Of those that are sent back, some have been executed…. Their terror not a mirage but reality,

For the majority of us who are immigrants or descendants of immigrants (boat people from the First Fleet, or 10 pound Poms, or Pre or post war refugees, or Vietnamese or all the other variations)…how can we say enough? How can we turn our backs and say because we and ours are OK, everyone else must stay away.

Yes, some of our ancestors fought in WW1 and WW2…not to keep anyone out but to try to ensure we could all live in peace.

Over the recent history of Australia, since the first gold rush in the 1850s, each new group has arrived, settled in and changed this corner of the world. Since we are here to stay each change is to be enjoyed and gloried in, for by this we are richer not poorer.

Common Myths about Refugees Refugee Council of Australia

Some Great Australians… Who Happened To Be Refugees Kochie Blog

A Poem I wrote 10 years ago… who would believe the situation is worsening, for now we are hiding the shame “off shore”

Christmas Island seascape

The beautiful Christmas Island where refugees are held out of sight from mainland Australia Photo taken Rosemary Spark December 2009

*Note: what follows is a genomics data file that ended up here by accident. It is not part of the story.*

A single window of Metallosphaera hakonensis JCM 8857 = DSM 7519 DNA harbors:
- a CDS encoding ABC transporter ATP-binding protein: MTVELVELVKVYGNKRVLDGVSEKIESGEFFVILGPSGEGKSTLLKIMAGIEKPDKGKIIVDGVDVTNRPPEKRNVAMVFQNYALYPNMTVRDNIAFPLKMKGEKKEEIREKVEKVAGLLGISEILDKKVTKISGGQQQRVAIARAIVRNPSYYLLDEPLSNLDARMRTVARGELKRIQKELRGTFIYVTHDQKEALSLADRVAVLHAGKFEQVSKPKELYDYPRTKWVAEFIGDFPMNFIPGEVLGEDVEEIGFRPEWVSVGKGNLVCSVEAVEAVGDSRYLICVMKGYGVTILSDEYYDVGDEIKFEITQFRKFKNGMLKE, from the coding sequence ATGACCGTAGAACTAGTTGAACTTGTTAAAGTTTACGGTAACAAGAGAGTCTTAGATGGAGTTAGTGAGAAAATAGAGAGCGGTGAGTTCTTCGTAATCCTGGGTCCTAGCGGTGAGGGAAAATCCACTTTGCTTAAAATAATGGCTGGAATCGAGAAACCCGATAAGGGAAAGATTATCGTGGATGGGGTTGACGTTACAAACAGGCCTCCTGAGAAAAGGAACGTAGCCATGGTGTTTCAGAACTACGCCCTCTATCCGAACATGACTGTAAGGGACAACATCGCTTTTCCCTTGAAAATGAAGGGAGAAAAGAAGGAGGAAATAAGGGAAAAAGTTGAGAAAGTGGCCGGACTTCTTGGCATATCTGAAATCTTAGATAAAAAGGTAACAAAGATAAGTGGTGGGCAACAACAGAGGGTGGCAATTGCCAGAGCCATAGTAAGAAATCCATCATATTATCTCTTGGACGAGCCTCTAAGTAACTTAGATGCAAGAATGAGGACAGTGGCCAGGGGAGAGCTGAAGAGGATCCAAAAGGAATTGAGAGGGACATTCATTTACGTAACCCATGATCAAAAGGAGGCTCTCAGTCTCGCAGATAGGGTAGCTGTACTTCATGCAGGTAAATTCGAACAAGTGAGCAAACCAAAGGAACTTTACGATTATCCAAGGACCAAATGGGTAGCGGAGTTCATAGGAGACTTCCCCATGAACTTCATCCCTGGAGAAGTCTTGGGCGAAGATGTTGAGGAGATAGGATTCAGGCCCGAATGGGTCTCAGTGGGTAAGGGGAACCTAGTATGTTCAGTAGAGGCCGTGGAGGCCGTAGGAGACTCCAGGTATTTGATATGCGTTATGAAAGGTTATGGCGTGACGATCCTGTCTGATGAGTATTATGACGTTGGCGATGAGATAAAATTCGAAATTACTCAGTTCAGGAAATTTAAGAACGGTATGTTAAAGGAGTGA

No Flowers

All I can see are fences
No flowers in this country.
All I can hear are shouts
No songs in this country.
All I can smell is fear
No flowers in this country.
All I can taste is dust
Wrong bread in this country.
All I can touch are wires
No flowers in this country.

In this country
Why didn’t God make flowers?
Where is the love?
Where are the hugs?
Where are the flowers?

Rosemary Spark August 2002

As for the shameful and blatantly false claim refugees are to blame for our security problems that is the worst kind of politicking!
Our security problems are the largely the result of the dispossessed poor watching the rich get richer while jobs, housing, education and health are increasingly out of reach. Governments continue to reneg on the “social contract” and allow big business to strip Australia bare.
Any foreign terrorist will calmly come by plane business class, not risk his life in a leaky boat on the off chance of finding the kindness of strangers on the Australian coast.